Don’t let the headline sway you. You need to “eat your veggies” every month.
However, March is designated as National Nutrition Month, a time to draw attention to the importance of healthy eating and healthy lifestyles.
Search on the Internet for “National Nutrition Month” and you will be given a variety of websites offering you advice. Among those sites is the International Food Information Council Foundation with the campaign of “Eat Right, Your Way, Every Day” – see, not just in March.
“We want people to know that good nutrition does not always have to mean saying ‘no’ to your food preferences and traditions,” said Marianne Smith Edge, senior vice president, Nutrition & Food Safety, International Food Information Council Foundation.
This is the 40th year for National Nutrition Month to be recognized. Click here for more information about making healthy eating choices.
And here is a link about eating right on a budget. This site has some good advice I should heed: Don’t shop hungry! You’re more likely to buy items you really don’t need or that aren’t as healthy. Try eating a healthy snack before you shop, and the impulse to buy just anything won’t be as strong.
Some healthy eating habits I’ve heard through the years:
- Eat slowly to allow your stomach to realize when it’s full.
- Shop the outside perimeter of the store where more healthy and fresh products (like produce) are placed.
- Eat a colorful plate – green (broccoli), blue (blueberries), red (raspberries or strawberries), yellow (bananas), etc. – to get a variety of nutrients.
- Cook meals ahead on the weekend and freeze them, so you’re not as easily tempted to stop by a drive-through to pick up dinner on the way home from work.
- Pack your lunch, so you have more control over what you eat. It’s more economical, too!
Do I follow all this advice all the time? No. But I do try to be aware and make changes when I can.
So, challenge yourself this month – and, I’ll do the same — to think about nutritious choices, a benefit for you and your family.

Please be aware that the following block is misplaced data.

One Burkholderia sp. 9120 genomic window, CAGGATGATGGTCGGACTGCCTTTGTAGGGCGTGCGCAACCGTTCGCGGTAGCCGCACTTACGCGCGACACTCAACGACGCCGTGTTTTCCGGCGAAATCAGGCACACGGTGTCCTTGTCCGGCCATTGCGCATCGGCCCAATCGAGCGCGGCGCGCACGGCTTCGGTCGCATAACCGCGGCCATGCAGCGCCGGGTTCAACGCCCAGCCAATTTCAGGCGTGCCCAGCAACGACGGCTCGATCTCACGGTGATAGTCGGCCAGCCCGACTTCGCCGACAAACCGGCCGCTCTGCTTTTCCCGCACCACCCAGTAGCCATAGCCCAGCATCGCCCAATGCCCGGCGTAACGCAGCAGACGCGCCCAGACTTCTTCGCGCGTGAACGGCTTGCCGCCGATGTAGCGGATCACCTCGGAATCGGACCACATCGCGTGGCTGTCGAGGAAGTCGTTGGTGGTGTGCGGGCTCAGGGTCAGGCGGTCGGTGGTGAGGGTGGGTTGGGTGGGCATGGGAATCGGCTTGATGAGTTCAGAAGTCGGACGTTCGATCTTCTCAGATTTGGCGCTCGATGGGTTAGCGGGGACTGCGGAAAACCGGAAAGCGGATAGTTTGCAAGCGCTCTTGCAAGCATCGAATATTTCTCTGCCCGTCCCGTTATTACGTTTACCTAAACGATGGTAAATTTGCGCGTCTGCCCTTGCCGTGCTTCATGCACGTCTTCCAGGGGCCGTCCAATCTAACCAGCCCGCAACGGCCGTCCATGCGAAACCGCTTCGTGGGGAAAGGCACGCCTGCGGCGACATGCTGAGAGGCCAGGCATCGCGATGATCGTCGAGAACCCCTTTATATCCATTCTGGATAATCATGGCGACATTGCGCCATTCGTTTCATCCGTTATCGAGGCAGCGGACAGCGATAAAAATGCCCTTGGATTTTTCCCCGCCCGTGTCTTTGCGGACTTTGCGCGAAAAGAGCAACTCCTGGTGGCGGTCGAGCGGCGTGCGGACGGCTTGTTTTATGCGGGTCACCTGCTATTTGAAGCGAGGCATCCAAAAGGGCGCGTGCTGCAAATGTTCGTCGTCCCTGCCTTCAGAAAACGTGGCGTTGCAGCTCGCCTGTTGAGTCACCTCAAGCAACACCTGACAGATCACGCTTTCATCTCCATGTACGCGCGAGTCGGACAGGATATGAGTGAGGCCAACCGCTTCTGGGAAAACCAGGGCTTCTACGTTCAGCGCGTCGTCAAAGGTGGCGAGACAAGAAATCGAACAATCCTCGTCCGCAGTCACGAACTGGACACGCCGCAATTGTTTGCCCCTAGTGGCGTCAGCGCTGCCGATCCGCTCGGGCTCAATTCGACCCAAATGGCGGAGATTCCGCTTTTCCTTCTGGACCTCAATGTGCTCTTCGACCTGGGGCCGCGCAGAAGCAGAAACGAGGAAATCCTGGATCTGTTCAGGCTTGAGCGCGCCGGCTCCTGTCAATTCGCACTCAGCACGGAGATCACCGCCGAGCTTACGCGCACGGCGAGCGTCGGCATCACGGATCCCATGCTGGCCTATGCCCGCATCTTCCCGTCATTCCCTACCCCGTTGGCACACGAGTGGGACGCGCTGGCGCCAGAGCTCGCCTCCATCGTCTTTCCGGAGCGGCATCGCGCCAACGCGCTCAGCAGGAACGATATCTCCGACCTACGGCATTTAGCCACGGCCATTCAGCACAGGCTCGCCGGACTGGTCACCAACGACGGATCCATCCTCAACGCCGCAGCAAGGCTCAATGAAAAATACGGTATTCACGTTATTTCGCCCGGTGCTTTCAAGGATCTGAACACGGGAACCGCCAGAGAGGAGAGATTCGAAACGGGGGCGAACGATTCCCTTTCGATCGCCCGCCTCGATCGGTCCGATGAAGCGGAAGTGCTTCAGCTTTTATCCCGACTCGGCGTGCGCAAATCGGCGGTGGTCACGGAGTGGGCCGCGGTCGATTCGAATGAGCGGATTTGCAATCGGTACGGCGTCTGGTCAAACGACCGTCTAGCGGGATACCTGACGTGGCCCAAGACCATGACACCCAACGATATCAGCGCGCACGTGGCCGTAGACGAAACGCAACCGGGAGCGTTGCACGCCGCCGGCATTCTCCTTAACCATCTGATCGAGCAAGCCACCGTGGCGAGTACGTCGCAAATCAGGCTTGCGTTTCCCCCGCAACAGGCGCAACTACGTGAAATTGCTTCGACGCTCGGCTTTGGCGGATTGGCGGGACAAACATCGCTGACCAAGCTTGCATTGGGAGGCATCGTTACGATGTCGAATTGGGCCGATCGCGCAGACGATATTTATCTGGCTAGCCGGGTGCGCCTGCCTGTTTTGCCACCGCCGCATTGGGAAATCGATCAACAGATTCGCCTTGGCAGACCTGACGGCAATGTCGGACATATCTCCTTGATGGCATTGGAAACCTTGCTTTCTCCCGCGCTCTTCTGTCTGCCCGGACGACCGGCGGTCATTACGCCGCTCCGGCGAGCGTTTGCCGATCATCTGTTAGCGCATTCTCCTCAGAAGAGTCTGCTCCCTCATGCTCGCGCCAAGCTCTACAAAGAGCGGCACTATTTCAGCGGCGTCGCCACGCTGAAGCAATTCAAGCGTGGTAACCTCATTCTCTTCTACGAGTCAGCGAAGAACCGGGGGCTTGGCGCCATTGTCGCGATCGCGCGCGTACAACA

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When I bought my niece a Ninja blender as a wedding present, I bought one for myself, too.
I had wanted one for a long time, since none of my previous blenders had actually really worked well. They’re supposed to blend, right?
For whatever reason, though, the Ninja still sat in its box for some time, waiting patiently, stealthily in a corner, for me to get up the nerve to use it. (I guess I was afraid it wouldn’t work as well as I had thought.)
The day finally came when I broke the tape, pulled off the plastic wrapping, dumped out the instructions, washed the blender parts and placed it on my kitchen countertop.
Now, it’s smooth sailing … or should I say smoothie sailing.
So far, the most popular drinks have been banana-strawberry smoothies, banana smoothies, banana-peach smoothies, chocolate-banana smoothies, strawberry-blueberry smoothies … I feel a little like Forrest Gump with my descriptions.
Needless to say, I haven’t branched out much, although I did make hummus once.
I do feel good about the kids eating more fruit, though.
No, this is not a product review or sponsored by Ninja. I just wanted this blender, because I thought it would be a good tool for the kitchen. And, I was right.
Other appliances have been useful, but beyond the toaster, KitchenAid mixer and the Keurig coffee maker (yes, another splurge), most of my small appliances are lined up along the top of my tall cabinets. Every once in a while, I’ll retrieve one to use, but these three (plus the Ninja!) are my go-to tools.
Here is how I generally make a strawberry-banana smoothie:
3 or 4 large strawberries
1 large banana
1/4 cup white grape juice
1/2 container of strawberry/banana Yoplait yogurt
4 ice cubes
Blend on high, and voila! Smoothie time!
Here are a few random links to other, perhaps even more legitimate smoothie recipes if you want to get on the smoothie kick:
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The four pillars of the First Lady’s campaign are:
Helping parents make healthy family choices;
Serving healthier food in schools;
Making healthy, affordable food more accessible;
Increasing children’s physical activity.
Since the announcement today, I’ve received e-mails or read about resounding cheers in agreement from organizations that include the American Diabetes Association, The American Academy of Pediatrics, the U.S. Department of Agriculture, the American Medical Association and more.